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Wall Street Journal Reporter Appeals Russia Extension Of Pretrial Detention

Wall Street Journal reporter Evan Gershkovich has appealed a Moscow court’s decision to extend his pretrial detention in Russia until the end of November, according to documents on the court’s website.

The American journalist was arrested in March during a work trip to the city of Yekaterinburg, almost 2,000 kilometers (1,200 miles) east of Moscow. He is the first U.S. journalist since the Soviet era to be held on espionage charges in Russia.

An order that authorized keeping Gershkovich in jail before trial was set to expire on Aug. 30. The Moscow City Court extended the custody order on Thursday by three months, drawing objections from U.S. government officials and the Journal.

The court’s website on Saturday showed that Gershkovich’s defense team had filed an appeal. The court in June rejected his appeal of the earlier ruling to keep him behind bars until the end of August.

Journalists gathered outside the court Thursday were not allowed to witness the proceedings. Russian state agency Tass said the hearing hearing was held behind closed doors because details of the criminal case are classified.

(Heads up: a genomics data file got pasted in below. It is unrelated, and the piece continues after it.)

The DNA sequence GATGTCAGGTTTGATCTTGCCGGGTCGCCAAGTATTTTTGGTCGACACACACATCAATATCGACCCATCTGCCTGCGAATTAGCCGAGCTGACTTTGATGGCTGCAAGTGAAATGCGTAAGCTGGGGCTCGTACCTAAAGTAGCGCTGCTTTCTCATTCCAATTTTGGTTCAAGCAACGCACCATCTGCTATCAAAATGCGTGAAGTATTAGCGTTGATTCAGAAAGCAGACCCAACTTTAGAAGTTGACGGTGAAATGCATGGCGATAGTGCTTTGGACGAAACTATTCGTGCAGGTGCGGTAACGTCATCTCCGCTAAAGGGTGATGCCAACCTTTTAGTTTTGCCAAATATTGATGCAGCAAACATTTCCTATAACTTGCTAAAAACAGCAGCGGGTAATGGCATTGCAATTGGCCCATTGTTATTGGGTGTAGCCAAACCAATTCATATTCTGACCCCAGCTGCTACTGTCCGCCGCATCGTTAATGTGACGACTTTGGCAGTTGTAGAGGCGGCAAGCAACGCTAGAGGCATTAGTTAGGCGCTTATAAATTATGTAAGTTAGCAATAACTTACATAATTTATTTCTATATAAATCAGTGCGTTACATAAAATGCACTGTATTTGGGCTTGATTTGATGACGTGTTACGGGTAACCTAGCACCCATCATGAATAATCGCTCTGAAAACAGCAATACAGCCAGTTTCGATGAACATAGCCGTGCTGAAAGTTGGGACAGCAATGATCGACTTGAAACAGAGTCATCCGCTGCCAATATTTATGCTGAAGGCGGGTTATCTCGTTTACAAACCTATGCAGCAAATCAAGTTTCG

Wall Street Journal reporter Evan Gershkovich stands in a glass cage in a courtroom at the Moscow City Court in Moscow, Russia, Thursday, June 22, 2023. Gershkovich, a Wall Street Journal reporter detained on espionage charges in Russia, appeared in court Thursday to appeal his extended detention. (AP Photo/Dmitry Serebryakov)
Wall Street Journal reporter Evan Gershkovich stands in a glass cage in a courtroom at the Moscow City Court in Moscow, Russia, Thursday, June 22, 2023. Gershkovich, a Wall Street Journal reporter detained on espionage charges in Russia, appeared in court Thursday to appeal his extended detention. (AP Photo/Dmitry Serebryakov)

Russia’s main internal security agency, the Federal Security Service, has alleged that Gershkovich, 31, “acting on the instructions of the American side, collected information constituting a state secret about the activities of one of the enterprises of the Russian military-industrial complex.”

Gershkovich and his employer deny the allegations, and the U.S. government in April declared him to be wrongfully detained. Russian authorities haven’t detailed what, if any, evidence they have gathered to support the espionage charges.

The Wall Street Journal released a statement Thursday referencing Gershkovich’s “improper” detention “for doing his job as a journalist.”

“The baseless accusations against him are categorically false, and we continue to push for his immediate release. Journalism is not a crime,” the statement said.

Gershkovich is the first American reporter to face espionage charges in Russia since September 1986, when the KGB arrested Nicholas Daniloff, a Moscow correspondent for U.S. News and World Report.



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